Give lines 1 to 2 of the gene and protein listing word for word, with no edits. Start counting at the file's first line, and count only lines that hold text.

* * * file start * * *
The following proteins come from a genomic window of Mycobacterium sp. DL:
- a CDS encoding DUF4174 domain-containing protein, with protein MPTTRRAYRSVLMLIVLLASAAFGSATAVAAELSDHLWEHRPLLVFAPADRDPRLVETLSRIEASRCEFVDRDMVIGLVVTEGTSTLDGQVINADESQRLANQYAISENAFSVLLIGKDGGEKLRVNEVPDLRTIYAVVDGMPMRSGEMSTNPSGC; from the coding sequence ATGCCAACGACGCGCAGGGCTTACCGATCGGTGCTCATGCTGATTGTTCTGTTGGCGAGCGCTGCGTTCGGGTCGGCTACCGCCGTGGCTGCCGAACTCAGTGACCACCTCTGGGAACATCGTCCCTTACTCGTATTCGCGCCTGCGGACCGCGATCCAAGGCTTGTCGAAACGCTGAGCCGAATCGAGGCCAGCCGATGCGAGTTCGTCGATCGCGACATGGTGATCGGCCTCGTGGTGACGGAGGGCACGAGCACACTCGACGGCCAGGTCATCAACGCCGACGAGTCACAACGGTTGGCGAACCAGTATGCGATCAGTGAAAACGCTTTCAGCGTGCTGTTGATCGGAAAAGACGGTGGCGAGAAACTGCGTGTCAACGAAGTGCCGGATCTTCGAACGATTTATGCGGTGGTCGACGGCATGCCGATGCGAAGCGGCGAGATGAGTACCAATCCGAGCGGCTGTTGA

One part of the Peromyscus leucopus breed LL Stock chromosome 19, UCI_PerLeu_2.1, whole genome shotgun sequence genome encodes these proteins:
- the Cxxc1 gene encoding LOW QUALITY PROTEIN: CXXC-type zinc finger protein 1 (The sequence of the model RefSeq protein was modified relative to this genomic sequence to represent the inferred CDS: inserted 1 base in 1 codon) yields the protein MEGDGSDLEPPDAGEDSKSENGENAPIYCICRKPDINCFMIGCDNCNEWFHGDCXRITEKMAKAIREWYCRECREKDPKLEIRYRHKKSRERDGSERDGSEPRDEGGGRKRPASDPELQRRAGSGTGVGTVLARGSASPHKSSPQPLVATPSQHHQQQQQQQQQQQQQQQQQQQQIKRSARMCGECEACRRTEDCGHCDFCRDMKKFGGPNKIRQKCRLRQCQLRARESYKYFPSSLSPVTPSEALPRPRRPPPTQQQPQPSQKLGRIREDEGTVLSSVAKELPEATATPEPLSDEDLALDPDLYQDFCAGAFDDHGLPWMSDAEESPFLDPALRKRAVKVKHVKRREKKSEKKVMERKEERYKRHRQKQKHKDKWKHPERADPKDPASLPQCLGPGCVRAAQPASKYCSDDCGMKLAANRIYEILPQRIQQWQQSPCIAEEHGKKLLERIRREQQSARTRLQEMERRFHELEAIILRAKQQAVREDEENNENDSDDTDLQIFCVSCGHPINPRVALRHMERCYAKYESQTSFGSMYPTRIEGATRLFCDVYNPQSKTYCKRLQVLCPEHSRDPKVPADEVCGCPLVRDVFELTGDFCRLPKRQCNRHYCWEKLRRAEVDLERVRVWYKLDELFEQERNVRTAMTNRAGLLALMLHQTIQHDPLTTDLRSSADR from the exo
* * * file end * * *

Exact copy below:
The following proteins come from a genomic window of Mycobacterium sp. DL:
- a CDS encoding DUF4174 domain-containing protein, with protein MPTTRRAYRSVLMLIVLLASAAFGSATAVAAELSDHLWEHRPLLVFAPADRDPRLVETLSRIEASRCEFVDRDMVIGLVVTEGTSTLDGQVINADESQRLANQYAISENAFSVLLIGKDGGEKLRVNEVPDLRTIYAVVDGMPMRSGEMSTNPSGC; from the coding sequence ATGCCAACGACGCGCAGGGCTTACCGATCGGTGCTCATGCTGATTGTTCTGTTGGCGAGCGCTGCGTTCGGGTCGGCTACCGCCGTGGCTGCCGAACTCAGTGACCACCTCTGGGAACATCGTCCCTTACTCGTATTCGCGCCTGCGGACCGCGATCCAAGGCTTGTCGAAACGCTGAGCCGAATCGAGGCCAGCCGATGCGAGTTCGTCGATCGCGACATGGTGATCGGCCTCGTGGTGACGGAGGGCACGAGCACACTCGACGGCCAGGTCATCAACGCCGACGAGTCACAACGGTTGGCGAACCAGTATGCGATCAGTGAAAACGCTTTCAGCGTGCTGTTGATCGGAAAAGACGGTGGCGAGAAACTGCGTGTCAACGAAGTGCCGGATCTTCGAACGATTTATGCGGTGGTCGACGGCATGCCGATGCGAAGCGGCGAGATGAGTACCAATCCGAGCGGCTGTTGA